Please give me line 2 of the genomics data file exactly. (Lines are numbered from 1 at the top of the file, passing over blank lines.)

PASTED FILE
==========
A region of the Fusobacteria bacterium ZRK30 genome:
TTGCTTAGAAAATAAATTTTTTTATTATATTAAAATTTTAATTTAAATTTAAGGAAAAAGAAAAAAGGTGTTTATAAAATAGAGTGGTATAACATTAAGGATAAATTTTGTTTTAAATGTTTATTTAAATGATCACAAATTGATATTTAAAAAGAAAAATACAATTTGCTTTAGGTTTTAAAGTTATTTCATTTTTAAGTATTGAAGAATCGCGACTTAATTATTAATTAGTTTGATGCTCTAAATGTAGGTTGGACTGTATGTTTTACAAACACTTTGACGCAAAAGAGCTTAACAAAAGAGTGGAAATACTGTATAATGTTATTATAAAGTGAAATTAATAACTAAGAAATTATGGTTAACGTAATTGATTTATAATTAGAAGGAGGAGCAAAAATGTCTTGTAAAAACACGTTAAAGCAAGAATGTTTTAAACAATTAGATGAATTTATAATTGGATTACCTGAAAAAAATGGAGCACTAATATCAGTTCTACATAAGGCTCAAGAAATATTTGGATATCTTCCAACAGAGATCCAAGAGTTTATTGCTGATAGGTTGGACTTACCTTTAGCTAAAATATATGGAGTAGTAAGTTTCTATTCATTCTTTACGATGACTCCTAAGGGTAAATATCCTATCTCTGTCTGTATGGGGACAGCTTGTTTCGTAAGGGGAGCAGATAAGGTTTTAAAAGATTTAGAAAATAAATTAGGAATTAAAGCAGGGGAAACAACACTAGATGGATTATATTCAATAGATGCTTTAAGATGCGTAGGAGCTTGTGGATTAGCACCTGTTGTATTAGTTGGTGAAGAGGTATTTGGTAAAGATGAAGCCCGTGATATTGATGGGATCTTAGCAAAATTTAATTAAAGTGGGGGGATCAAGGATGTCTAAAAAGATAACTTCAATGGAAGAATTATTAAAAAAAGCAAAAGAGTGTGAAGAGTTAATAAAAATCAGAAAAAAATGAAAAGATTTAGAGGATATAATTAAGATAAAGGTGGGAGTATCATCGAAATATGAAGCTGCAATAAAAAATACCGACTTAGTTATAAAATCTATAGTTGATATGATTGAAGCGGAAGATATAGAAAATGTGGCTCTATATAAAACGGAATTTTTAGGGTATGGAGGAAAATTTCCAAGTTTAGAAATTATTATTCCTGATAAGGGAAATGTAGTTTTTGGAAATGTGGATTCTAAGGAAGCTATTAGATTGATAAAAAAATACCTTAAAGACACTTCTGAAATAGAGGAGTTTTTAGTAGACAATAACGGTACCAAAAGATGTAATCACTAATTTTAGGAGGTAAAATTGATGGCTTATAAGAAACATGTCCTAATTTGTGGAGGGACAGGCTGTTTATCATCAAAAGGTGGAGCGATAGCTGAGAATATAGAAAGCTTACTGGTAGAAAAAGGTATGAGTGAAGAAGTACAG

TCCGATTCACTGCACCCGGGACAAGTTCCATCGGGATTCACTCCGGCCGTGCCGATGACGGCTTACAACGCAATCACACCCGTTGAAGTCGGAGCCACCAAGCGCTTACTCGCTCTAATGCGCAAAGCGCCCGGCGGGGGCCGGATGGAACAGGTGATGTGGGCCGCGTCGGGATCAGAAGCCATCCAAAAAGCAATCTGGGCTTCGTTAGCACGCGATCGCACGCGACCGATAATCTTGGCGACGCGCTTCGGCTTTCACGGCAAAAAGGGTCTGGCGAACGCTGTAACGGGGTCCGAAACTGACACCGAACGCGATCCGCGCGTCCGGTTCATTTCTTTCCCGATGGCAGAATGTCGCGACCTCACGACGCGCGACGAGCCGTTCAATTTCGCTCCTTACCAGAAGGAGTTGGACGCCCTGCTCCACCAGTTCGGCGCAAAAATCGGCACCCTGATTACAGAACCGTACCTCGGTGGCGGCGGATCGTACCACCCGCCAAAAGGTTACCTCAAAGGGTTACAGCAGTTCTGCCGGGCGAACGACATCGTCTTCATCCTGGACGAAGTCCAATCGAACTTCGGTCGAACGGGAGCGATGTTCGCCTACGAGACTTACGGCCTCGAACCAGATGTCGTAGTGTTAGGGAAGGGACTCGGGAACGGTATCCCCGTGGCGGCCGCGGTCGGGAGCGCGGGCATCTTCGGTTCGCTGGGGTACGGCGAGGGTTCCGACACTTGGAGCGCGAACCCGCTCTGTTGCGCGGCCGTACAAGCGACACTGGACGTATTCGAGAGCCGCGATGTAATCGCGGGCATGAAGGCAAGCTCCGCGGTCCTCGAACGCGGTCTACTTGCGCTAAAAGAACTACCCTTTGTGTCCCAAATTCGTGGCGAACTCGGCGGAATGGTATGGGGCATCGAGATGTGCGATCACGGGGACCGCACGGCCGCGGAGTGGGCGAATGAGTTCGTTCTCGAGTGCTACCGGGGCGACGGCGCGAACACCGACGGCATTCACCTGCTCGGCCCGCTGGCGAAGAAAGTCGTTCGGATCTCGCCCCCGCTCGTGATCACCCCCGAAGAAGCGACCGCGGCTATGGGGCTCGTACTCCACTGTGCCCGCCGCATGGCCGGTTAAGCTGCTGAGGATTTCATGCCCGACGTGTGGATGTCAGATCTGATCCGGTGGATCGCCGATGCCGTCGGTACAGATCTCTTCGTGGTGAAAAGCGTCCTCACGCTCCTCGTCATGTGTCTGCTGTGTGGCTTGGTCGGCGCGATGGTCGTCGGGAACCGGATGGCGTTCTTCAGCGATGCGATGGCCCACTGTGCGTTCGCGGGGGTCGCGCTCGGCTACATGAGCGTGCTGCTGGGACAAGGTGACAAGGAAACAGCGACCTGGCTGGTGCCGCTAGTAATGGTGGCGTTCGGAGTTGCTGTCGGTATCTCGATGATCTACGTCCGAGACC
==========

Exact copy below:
TTGCTTAGAAAATAAATTTTTTTATTATATTAAAATTTTAATTTAAATTTAAGGAAAAAGAAAAAAGGTGTTTATAAAATAGAGTGGTATAACATTAAGGATAAATTTTGTTTTAAATGTTTATTTAAATGATCACAAATTGATATTTAAAAAGAAAAATACAATTTGCTTTAGGTTTTAAAGTTATTTCATTTTTAAGTATTGAAGAATCGCGACTTAATTATTAATTAGTTTGATGCTCTAAATGTAGGTTGGACTGTATGTTTTACAAACACTTTGACGCAAAAGAGCTTAACAAAAGAGTGGAAATACTGTATAATGTTATTATAAAGTGAAATTAATAACTAAGAAATTATGGTTAACGTAATTGATTTATAATTAGAAGGAGGAGCAAAAATGTCTTGTAAAAACACGTTAAAGCAAGAATGTTTTAAACAATTAGATGAATTTATAATTGGATTACCTGAAAAAAATGGAGCACTAATATCAGTTCTACATAAGGCTCAAGAAATATTTGGATATCTTCCAACAGAGATCCAAGAGTTTATTGCTGATAGGTTGGACTTACCTTTAGCTAAAATATATGGAGTAGTAAGTTTCTATTCATTCTTTACGATGACTCCTAAGGGTAAATATCCTATCTCTGTCTGTATGGGGACAGCTTGTTTCGTAAGGGGAGCAGATAAGGTTTTAAAAGATTTAGAAAATAAATTAGGAATTAAAGCAGGGGAAACAACACTAGATGGATTATATTCAATAGATGCTTTAAGATGCGTAGGAGCTTGTGGATTAGCACCTGTTGTATTAGTTGGTGAAGAGGTATTTGGTAAAGATGAAGCCCGTGATATTGATGGGATCTTAGCAAAATTTAATTAAAGTGGGGGGATCAAGGATGTCTAAAAAGATAACTTCAATGGAAGAATTATTAAAAAAAGCAAAAGAGTGTGAAGAGTTAATAAAAATCAGAAAAAAATGAAAAGATTTAGAGGATATAATTAAGATAAAGGTGGGAGTATCATCGAAATATGAAGCTGCAATAAAAAATACCGACTTAGTTATAAAATCTATAGTTGATATGATTGAAGCGGAAGATATAGAAAATGTGGCTCTATATAAAACGGAATTTTTAGGGTATGGAGGAAAATTTCCAAGTTTAGAAATTATTATTCCTGATAAGGGAAATGTAGTTTTTGGAAATGTGGATTCTAAGGAAGCTATTAGATTGATAAAAAAATACCTTAAAGACACTTCTGAAATAGAGGAGTTTTTAGTAGACAATAACGGTACCAAAAGATGTAATCACTAATTTTAGGAGGTAAAATTGATGGCTTATAAGAAACATGTCCTAATTTGTGGAGGGACAGGCTGTTTATCATCAAAAGGTGGAGCGATAGCTGAGAATATAGAAAGCTTACTGGTAGAAAAAGGTATGAGTGAAGAAGTACAG